PROVOST - Excellent. Is he in your department? Good.
PROFESSOR MYRICK - I have a question pertaining to the graduate stipends and tuition. A couple of months ago I asked a question-- you were not here at the time you were traveling somewhere -- about the work of a committee trying to determine whether tuition should be charged for graduate students on research grants etc. Is there any new information on that?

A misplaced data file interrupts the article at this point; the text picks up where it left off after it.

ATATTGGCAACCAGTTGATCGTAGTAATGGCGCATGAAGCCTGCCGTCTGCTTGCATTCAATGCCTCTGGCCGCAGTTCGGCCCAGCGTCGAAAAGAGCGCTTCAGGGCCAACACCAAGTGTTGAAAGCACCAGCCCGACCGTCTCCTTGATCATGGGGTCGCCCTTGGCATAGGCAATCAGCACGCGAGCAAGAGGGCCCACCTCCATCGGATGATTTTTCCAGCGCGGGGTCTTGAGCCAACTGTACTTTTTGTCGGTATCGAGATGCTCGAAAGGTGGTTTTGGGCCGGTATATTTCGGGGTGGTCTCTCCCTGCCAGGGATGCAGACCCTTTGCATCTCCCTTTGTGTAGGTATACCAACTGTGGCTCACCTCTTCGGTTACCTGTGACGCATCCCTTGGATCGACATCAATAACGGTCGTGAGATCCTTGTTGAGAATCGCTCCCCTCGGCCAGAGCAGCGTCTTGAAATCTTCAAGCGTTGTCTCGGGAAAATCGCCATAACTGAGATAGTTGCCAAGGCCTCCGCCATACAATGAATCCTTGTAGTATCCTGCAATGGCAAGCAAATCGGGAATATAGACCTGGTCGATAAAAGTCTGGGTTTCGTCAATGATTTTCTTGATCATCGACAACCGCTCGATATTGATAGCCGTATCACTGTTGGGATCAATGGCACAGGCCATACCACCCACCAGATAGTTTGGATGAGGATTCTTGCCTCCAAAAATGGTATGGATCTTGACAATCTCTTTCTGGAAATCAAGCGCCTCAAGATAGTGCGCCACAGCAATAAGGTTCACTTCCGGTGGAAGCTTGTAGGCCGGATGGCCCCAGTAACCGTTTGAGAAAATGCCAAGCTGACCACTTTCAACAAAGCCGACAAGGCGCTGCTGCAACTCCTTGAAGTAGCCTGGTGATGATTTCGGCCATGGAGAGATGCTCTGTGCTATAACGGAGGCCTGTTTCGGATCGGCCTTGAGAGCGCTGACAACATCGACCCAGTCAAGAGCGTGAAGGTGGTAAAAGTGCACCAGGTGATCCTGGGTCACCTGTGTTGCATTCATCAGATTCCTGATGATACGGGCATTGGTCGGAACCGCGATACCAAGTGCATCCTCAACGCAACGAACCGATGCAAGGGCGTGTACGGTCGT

PROVOST ODOM - That was a task force that I appointed and that consisted of a number of deans, Mickey. Your dean was one of the members. Dean Roper, Dean Raymond, Gordon Smith from the College of Liberal Arts were on that committee. We met and we discussed a number of possibilities. At this particular time we are just simply looking at what the minimum stipend should be, for example, to receive a tuition waiver - that was one of the questions that we addressed. Another question that I would say is most pressing from my point of view that we need to address arose actually from a meeting that President Palms and I had with the Graduate Student Association. We really need to address insurance for graduate students and we are working on that with Dennis Pruitt and insurance companies to see what we might be able to do. We have taken no action but are still discussing first of all whether we should charge research grants. As you know, it is probably done at every other AAU institution in the country. Itís something that some faculty might argue because we donít do that it makes us competitive. I disagree with that. If we are competitive, we are competitive. If every other school is letting the tuition be paid by the federal agency then I donít see why we canít do that. I donít think it makes us more competitive because we pay the money instead of them paying the money. If the science is good and competitive they will pay will pay it. They will give it to us. But it is not something that we have taken any action on. This is something that we need to do slowly and with deliberation and with a lot of input. I wanted that report from those deans. I think those deans were probably most affected by what we were trying to do. We do know that we are currently giving about $10Ĺ million a year in tuition waivers to graduate students. I fully realize because of where I have been if you say well if we didnít charge that -- if we collected that we would be much better off. If we collected that, most of the graduate students wouldnít come here and I understand that. So we will move with a lot of deliberation and a lot of faculty involvement and discussion before anything happens. I do think that we need to move on this insurance issue. I think that is very important for the students.